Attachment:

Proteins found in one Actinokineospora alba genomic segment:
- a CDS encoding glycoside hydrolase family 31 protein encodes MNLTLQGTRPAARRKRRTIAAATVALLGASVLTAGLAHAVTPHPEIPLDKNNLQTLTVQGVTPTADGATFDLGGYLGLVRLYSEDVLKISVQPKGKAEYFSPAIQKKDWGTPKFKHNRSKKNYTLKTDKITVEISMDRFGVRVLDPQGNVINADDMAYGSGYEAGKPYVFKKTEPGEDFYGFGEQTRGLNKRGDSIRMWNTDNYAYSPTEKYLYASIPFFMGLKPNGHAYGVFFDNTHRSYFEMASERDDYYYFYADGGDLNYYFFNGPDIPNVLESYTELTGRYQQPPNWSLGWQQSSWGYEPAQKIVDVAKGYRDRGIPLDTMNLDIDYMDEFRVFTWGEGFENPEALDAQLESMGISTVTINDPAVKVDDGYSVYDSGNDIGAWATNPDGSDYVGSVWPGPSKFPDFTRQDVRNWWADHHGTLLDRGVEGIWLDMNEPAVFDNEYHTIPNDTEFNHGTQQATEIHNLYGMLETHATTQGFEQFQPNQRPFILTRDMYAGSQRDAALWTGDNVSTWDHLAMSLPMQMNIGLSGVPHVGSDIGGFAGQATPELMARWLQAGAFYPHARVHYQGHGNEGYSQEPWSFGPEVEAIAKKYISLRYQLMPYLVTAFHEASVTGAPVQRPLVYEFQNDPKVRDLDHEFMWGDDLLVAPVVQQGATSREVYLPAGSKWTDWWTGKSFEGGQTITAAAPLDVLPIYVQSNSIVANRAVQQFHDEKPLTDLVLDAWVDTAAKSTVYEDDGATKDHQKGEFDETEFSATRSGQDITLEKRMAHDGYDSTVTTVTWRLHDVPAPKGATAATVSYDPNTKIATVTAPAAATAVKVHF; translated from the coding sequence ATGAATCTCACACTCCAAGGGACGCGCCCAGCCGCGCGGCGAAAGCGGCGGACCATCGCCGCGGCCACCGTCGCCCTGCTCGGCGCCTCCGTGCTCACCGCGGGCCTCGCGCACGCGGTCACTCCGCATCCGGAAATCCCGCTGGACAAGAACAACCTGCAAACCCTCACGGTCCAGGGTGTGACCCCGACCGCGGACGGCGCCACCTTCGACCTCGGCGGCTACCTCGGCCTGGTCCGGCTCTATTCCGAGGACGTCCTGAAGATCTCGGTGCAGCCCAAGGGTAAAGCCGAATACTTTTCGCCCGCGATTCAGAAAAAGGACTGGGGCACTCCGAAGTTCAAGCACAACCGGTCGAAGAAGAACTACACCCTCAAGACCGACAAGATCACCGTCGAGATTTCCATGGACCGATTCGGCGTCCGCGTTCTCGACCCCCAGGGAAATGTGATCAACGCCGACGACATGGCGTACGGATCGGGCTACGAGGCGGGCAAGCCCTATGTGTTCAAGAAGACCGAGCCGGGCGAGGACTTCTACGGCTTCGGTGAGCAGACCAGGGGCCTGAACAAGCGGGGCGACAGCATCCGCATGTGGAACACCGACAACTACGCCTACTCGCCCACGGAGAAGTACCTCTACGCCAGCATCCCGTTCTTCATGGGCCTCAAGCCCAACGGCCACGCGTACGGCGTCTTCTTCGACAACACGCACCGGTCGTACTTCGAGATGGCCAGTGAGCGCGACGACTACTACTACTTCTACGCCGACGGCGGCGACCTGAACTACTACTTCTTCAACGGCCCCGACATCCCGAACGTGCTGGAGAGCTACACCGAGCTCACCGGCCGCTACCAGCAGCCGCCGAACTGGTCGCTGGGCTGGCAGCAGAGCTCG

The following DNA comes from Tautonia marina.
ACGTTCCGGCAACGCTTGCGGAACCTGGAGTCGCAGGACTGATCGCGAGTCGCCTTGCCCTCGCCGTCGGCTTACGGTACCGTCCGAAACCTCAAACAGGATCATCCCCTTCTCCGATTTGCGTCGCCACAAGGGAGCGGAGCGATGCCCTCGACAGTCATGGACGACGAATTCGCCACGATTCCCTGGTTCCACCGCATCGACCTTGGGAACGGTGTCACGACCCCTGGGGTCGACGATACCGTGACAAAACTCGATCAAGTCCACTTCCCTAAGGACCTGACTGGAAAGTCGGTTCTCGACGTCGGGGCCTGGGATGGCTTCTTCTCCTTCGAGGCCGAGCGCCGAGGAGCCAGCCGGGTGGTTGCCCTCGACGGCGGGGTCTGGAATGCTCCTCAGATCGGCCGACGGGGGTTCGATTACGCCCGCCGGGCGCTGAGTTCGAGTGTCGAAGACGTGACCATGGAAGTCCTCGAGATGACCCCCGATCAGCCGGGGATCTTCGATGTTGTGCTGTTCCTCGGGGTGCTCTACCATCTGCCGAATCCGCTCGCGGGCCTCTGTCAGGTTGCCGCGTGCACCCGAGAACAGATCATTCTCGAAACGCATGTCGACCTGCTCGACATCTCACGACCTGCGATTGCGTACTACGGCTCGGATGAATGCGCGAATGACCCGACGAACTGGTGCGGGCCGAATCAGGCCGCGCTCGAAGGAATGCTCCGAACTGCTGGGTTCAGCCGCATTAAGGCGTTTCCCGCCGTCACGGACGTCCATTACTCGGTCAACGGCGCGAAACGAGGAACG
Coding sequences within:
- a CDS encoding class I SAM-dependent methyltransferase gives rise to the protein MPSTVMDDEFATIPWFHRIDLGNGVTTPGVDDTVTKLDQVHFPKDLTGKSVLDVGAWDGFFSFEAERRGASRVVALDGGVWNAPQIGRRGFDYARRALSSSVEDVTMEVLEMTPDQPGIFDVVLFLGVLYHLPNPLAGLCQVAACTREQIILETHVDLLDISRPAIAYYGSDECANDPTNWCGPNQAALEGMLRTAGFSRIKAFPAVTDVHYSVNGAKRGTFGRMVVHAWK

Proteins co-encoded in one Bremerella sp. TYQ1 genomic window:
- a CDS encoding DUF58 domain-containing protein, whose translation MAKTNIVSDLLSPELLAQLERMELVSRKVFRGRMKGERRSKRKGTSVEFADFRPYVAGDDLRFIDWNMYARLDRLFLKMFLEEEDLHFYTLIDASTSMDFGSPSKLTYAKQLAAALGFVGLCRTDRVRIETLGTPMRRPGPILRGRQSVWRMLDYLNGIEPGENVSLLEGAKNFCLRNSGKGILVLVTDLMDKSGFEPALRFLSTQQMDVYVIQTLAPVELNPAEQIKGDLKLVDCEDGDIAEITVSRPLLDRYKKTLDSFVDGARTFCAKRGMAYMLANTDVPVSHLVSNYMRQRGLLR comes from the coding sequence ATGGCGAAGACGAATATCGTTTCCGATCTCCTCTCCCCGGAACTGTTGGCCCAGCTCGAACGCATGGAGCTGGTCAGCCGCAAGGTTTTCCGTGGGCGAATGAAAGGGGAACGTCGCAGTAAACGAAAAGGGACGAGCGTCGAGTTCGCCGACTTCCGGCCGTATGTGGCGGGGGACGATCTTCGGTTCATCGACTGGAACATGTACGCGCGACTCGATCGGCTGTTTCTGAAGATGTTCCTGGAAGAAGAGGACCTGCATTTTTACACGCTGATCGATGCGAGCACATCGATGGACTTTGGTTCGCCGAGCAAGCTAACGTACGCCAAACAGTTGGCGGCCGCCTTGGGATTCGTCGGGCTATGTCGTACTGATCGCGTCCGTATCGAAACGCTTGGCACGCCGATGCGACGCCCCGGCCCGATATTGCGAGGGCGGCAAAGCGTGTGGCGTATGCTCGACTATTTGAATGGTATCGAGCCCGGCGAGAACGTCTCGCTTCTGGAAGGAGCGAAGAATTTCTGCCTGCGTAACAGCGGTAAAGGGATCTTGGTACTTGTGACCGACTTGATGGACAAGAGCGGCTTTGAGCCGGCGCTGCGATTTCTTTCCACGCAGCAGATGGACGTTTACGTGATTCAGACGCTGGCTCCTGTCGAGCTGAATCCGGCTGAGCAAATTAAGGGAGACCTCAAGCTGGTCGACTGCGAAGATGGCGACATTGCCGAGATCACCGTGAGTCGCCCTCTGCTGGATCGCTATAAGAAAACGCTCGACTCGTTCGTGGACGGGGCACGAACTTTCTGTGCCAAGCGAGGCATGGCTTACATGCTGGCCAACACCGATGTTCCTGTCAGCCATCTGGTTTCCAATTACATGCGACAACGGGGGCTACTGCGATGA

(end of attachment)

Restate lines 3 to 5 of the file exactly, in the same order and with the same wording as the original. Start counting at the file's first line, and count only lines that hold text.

The following DNA comes from Tautonia marina.
ACGTTCCGGCAACGCTTGCGGAACCTGGAGTCGCAGGACTGATCGCGAGTCGCCTTGCCCTCGCCGTCGGCTTACGGTACCGTCCGAAACCTCAAACAGGATCATCCCCTTCTCCGATTTGCGTCGCCACAAGGGAGCGGAGCGATGCCCTCGACAGTCATGGACGACGAATTCGCCACGATTCCCTGGTTCCACCGCATCGACCTTGGGAACGGTGTCACGACCCCTGGGGTCGACGATACCGTGACAAAACTCGATCAAGTCCACTTCCCTAAGGACCTGACTGGAAAGTCGGTTCTCGACGTCGGGGCCTGGGATGGCTTCTTCTCCTTCGAGGCCGAGCGCCGAGGAGCCAGCCGGGTGGTTGCCCTCGACGGCGGGGTCTGGAATGCTCCTCAGATCGGCCGACGGGGGTTCGATTACGCCCGCCGGGCGCTGAGTTCGAGTGTCGAAGACGTGACCATGGAAGTCCTCGAGATGACCCCCGATCAGCCGGGGATCTTCGATGTTGTGCTGTTCCTCGGGGTGCTCTACCATCTGCCGAATCCGCTCGCGGGCCTCTGTCAGGTTGCCGCGTGCACCCGAGAACAGATCATTCTCGAAACGCATGTCGACCTGCTCGACATCTCACGACCTGCGATTGCGTACTACGGCTCGGATGAATGCGCGAATGACCCGACGAACTGGTGCGGGCCGAATCAGGCCGCGCTCGAAGGAATGCTCCGAACTGCTGGGTTCAGCCGCATTAAGGCGTTTCCCGCCGTCACGGACGTCCATTACTCGGTCAACGGCGCGAAACGAGGAACG
Coding sequences within: